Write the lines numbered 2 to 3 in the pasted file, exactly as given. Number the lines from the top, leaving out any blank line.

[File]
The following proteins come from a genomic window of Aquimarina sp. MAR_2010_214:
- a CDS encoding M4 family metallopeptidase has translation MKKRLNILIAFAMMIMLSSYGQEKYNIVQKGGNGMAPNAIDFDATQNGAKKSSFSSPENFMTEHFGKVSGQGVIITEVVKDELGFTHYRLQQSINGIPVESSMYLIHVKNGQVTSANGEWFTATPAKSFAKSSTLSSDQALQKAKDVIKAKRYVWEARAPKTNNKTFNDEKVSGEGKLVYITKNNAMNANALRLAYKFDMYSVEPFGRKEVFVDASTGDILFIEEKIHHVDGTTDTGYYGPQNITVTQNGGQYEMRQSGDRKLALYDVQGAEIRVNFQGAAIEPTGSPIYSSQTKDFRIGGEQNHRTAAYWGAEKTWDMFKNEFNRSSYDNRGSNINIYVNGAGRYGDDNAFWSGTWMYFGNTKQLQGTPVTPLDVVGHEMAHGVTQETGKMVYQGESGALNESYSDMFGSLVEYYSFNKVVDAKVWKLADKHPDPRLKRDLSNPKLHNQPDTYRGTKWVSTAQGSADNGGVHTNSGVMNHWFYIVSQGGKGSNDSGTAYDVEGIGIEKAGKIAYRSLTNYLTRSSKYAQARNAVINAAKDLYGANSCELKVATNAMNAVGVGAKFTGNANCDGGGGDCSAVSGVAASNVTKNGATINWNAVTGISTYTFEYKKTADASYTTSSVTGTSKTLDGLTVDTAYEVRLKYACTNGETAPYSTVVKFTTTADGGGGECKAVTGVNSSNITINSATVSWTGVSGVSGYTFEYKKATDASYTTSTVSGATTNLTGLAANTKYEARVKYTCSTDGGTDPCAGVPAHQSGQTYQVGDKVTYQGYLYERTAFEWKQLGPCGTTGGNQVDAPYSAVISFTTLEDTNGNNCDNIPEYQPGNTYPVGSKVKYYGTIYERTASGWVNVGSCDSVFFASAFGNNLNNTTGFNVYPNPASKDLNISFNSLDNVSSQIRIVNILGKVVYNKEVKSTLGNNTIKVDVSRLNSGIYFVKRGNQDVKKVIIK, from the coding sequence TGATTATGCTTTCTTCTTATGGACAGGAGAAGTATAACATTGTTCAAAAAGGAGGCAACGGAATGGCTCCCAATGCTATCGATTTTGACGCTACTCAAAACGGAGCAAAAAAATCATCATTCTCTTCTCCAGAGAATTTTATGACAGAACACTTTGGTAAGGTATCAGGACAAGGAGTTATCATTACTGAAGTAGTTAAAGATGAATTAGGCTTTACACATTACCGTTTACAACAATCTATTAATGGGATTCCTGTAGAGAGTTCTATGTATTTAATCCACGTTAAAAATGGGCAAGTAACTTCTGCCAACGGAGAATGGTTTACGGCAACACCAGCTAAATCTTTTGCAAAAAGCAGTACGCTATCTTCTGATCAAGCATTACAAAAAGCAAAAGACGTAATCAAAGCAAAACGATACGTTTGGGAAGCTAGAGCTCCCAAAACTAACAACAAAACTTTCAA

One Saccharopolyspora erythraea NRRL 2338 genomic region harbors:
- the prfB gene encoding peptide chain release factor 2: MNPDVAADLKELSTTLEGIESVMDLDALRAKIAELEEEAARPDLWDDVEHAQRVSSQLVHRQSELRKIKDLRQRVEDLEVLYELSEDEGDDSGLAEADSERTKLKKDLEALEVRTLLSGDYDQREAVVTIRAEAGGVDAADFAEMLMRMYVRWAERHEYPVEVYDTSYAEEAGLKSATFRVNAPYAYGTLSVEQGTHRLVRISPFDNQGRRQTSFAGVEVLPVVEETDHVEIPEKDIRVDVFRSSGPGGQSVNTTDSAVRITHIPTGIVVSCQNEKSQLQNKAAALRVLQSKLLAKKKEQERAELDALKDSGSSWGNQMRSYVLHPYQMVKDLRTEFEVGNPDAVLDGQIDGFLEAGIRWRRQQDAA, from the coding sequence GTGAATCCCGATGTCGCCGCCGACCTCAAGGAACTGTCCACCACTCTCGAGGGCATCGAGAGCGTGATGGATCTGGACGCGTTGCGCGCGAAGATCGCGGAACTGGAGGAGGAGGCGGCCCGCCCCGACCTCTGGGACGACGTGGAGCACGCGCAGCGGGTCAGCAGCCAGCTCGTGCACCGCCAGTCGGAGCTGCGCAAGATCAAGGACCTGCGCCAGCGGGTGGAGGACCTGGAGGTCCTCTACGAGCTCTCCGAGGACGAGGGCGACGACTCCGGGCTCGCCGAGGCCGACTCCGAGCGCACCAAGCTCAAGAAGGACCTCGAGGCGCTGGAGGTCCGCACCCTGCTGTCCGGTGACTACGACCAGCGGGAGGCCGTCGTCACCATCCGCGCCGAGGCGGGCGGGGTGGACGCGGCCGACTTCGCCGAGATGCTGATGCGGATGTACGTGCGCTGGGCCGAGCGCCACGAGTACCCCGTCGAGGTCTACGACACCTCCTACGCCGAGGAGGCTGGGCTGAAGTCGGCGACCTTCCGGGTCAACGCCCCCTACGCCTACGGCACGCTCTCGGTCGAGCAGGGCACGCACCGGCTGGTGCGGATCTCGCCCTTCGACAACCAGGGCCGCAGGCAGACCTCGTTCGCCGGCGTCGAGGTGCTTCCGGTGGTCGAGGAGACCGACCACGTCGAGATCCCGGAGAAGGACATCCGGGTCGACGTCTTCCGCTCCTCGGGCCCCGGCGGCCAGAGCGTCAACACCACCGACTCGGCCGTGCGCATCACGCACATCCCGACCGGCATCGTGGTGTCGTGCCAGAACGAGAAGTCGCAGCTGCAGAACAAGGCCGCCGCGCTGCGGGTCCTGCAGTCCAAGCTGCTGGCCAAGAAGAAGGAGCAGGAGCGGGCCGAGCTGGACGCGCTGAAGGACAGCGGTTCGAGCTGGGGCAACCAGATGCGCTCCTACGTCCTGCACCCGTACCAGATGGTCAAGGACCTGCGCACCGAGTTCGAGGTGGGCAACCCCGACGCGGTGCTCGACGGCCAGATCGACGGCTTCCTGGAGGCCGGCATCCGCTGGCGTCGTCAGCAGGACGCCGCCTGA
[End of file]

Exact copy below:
- a CDS encoding M4 family metallopeptidase has translation MKKRLNILIAFAMMIMLSSYGQEKYNIVQKGGNGMAPNAIDFDATQNGAKKSSFSSPENFMTEHFGKVSGQGVIITEVVKDELGFTHYRLQQSINGIPVESSMYLIHVKNGQVTSANGEWFTATPAKSFAKSSTLSSDQALQKAKDVIKAKRYVWEARAPKTNNKTFNDEKVSGEGKLVYITKNNAMNANALRLAYKFDMYSVEPFGRKEVFVDASTGDILFIEEKIHHVDGTTDTGYYGPQNITVTQNGGQYEMRQSGDRKLALYDVQGAEIRVNFQGAAIEPTGSPIYSSQTKDFRIGGEQNHRTAAYWGAEKTWDMFKNEFNRSSYDNRGSNINIYVNGAGRYGDDNAFWSGTWMYFGNTKQLQGTPVTPLDVVGHEMAHGVTQETGKMVYQGESGALNESYSDMFGSLVEYYSFNKVVDAKVWKLADKHPDPRLKRDLSNPKLHNQPDTYRGTKWVSTAQGSADNGGVHTNSGVMNHWFYIVSQGGKGSNDSGTAYDVEGIGIEKAGKIAYRSLTNYLTRSSKYAQARNAVINAAKDLYGANSCELKVATNAMNAVGVGAKFTGNANCDGGGGDCSAVSGVAASNVTKNGATINWNAVTGISTYTFEYKKTADASYTTSSVTGTSKTLDGLTVDTAYEVRLKYACTNGETAPYSTVVKFTTTADGGGGECKAVTGVNSSNITINSATVSWTGVSGVSGYTFEYKKATDASYTTSTVSGATTNLTGLAANTKYEARVKYTCSTDGGTDPCAGVPAHQSGQTYQVGDKVTYQGYLYERTAFEWKQLGPCGTTGGNQVDAPYSAVISFTTLEDTNGNNCDNIPEYQPGNTYPVGSKVKYYGTIYERTASGWVNVGSCDSVFFASAFGNNLNNTTGFNVYPNPASKDLNISFNSLDNVSSQIRIVNILGKVVYNKEVKSTLGNNTIKVDVSRLNSGIYFVKRGNQDVKKVIIK, from the coding sequence TGATTATGCTTTCTTCTTATGGACAGGAGAAGTATAACATTGTTCAAAAAGGAGGCAACGGAATGGCTCCCAATGCTATCGATTTTGACGCTACTCAAAACGGAGCAAAAAAATCATCATTCTCTTCTCCAGAGAATTTTATGACAGAACACTTTGGTAAGGTATCAGGACAAGGAGTTATCATTACTGAAGTAGTTAAAGATGAATTAGGCTTTACACATTACCGTTTACAACAATCTATTAATGGGATTCCTGTAGAGAGTTCTATGTATTTAATCCACGTTAAAAATGGGCAAGTAACTTCTGCCAACGGAGAATGGTTTACGGCAACACCAGCTAAATCTTTTGCAAAAAGCAGTACGCTATCTTCTGATCAAGCATTACAAAAAGCAAAAGACGTAATCAAAGCAAAACGATACGTTTGGGAAGCTAGAGCTCCCAAAACTAACAACAAAACTTTCAA

One Saccharopolyspora erythraea NRRL 2338 genomic region harbors: